Fertility-impacting factors to watch for – Keep an eye out for cramps, and their duration and timing. About 75% of women experience a degree of “normal” menstrual cramping, however severe menstrual cramps that prevent you from going about your day-to-day are not normal and could be a sign of an underlying issue. The length and intensity of your period are also important indicators of your reproductive health.

menstrual cycle and fertility

The follicular phase  (Day 1 to day 13)

Physical symptoms – As estrogen levels rise, women often feel more energetic and experience relief from menstrual pain. Some may also notice an increase in cervical mucus, which becomes clearer and more stretchy as ovulation approaches.

Emotional symptoms – Many women report feeling more positive and during this phase, as well as a gradual increase in libido.

Fertility-impacting factors to watch for – Try to get a feel for how your sex drive ebbs and flows. Sex drive is complex and lots of things can impact it, but there is a direct link between hormonal fluctuations and desire throughout your cycle, with your pre-ovulation estrogen peak causing it to increase, and your post-ovulation progesterone spike causing it to decrease. It is important to pay attention if your sex drive feels like it’s at unsatisfactory levels for too long.

The ovulatory phase  (Roughly day 14)

Physical symptoms – Some women experience mild pelvic pain (known as mittelschmerz), increased cervical mucus, and a heightened sense of smell, taste, or vision. Body temperature may slightly increase.

Emotional symptoms – Some women may feel a boost in energy and a sense of well-being. Libido often peaks during this time.

Fertility-impacting factors to watch for – Find a way to track your ovulation that works for you. As we’ve mentioned, estrogen peaks just before ovulation. This can cause your cervical mucus to change from creamy to stretchy and clear like raw egg whites, as well as your body temperature to increase slightly. More on this below.

Luteal phase  (Day 15 to day 28)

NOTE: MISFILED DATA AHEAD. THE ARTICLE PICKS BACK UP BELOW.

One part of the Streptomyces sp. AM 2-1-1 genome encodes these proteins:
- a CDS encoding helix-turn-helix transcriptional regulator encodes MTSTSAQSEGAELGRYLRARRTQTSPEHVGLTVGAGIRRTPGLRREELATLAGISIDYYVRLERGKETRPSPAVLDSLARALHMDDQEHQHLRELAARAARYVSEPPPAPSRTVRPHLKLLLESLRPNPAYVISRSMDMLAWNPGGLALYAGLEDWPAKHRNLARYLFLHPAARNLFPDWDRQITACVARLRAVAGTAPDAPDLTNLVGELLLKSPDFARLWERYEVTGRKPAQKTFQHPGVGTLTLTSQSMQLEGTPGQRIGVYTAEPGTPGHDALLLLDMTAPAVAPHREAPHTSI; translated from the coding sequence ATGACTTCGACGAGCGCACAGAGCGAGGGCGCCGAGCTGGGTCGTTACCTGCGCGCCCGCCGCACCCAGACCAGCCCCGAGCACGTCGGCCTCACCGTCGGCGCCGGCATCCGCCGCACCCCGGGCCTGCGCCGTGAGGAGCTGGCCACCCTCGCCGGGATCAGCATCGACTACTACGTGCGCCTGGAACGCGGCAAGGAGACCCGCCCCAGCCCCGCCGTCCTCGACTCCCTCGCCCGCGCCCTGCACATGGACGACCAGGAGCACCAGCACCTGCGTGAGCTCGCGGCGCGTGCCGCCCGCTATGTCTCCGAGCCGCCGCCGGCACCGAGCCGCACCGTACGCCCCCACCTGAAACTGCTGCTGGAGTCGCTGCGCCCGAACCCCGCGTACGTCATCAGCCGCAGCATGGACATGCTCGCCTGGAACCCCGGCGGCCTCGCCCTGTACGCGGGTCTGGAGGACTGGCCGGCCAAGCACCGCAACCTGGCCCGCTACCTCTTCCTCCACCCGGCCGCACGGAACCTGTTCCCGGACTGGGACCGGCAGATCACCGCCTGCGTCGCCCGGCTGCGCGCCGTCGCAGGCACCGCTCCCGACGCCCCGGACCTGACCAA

Physical symptoms – If conception doesn’t occur, symptoms like bloating, breast tenderness, swelling, headaches, and weight gain can appear. Acne flare-ups and constipation or diarrhea are also possible.

Emotional symptoms – This phase is notorious for PMS (premenstrual syndrome), which can include symptoms such as mood swings, anxiety, depression, irritability, and changes in appetite.

Fertility-impacting factors to watch for – Log the length of your luteal phase. A short luteal phase (meaning you get your period less than 10 days after ovulation) might not allow your uterine lining enough time to become receptive enough to support implantation, which is essential for pregnancy.

But how do I know when I’m fertile, exactly?

There are quite a few signs that can help you actually track your most fertile days (roughly 6 days for an average 28-day cycle) and work out when you’ve ovulated each month.

Tracking cervical mucus is one handy method; you’ll notice it becomes clear and stretchy, like egg whites, typically just before ovulation. 

Using LH test strips is another reliable way. A surge in LH typically indicates that ovulation will occur within the next 24 to 36 hours. 

Monitoring your basal body temperature (BBT) can also give you useful insights, as you’ll see a slight increase in your morning temperature right after ovulation. Some folks even use saliva fertility testing where ferning patterns appear under a microscope, to monitor their fertile window. 

By choosing one, or even combining these methods, you can get a pretty accurate picture of your fertile window over time.

how do I know when I’m fertile

5 easy changes you can make to support your menstrual cycle and fertility

We love a checklist. Here are the Rita Health team’s top tips for supporting your menstrual cycle and fertility, at home. 

  1. Track whether you ovulate. Ovulation is a very strong positive signal for your fertility health, and you can use any of the methods above.
  2. Learn when your mother went through menopause, if possible. If it was earlier than 45 years old, mention it to your doctor at your next annual OB/GYN appointment.
  3. Get tested for STIs. If you haven’t been in the last year, do it. Untreated chlamydia and gonorrhea can, in rare cases, lead to scarring and inflammation that adversely affects your reproductive organs.
  4. Minimize exposure to toxins. If you can, avoid being surrounded by products containing toxins and endocrine-disrupting chemicals (EDCs). EDCs can be found in pesticides, plastics, personal care products, cleaning supplies, and tobacco smoke.
  5. Keep moving, regularly. And don’t think that only heavy workouts count! Walking and stretching are also very valuable. Regular exercise has been shown to improve fertility health and the outcomes of fertility treatments at all ages. There is no ‘perfect’ exercise routine for fertility; however, moderate-intensity exercises like walking, swimming, or cycling for 30-60 minutes a few days a week are a great place to start. 

Read our wrap-up of how to improve fertility, with expert insight from the Rita Health team, for more useful pointers like these.

Learn more about your period health and how it impacts your fertility, as well as 80 other fertility factors that are within your control to change and improve. Take Rita’s holistic fertility assessment today, access your personalized report, and get clued up.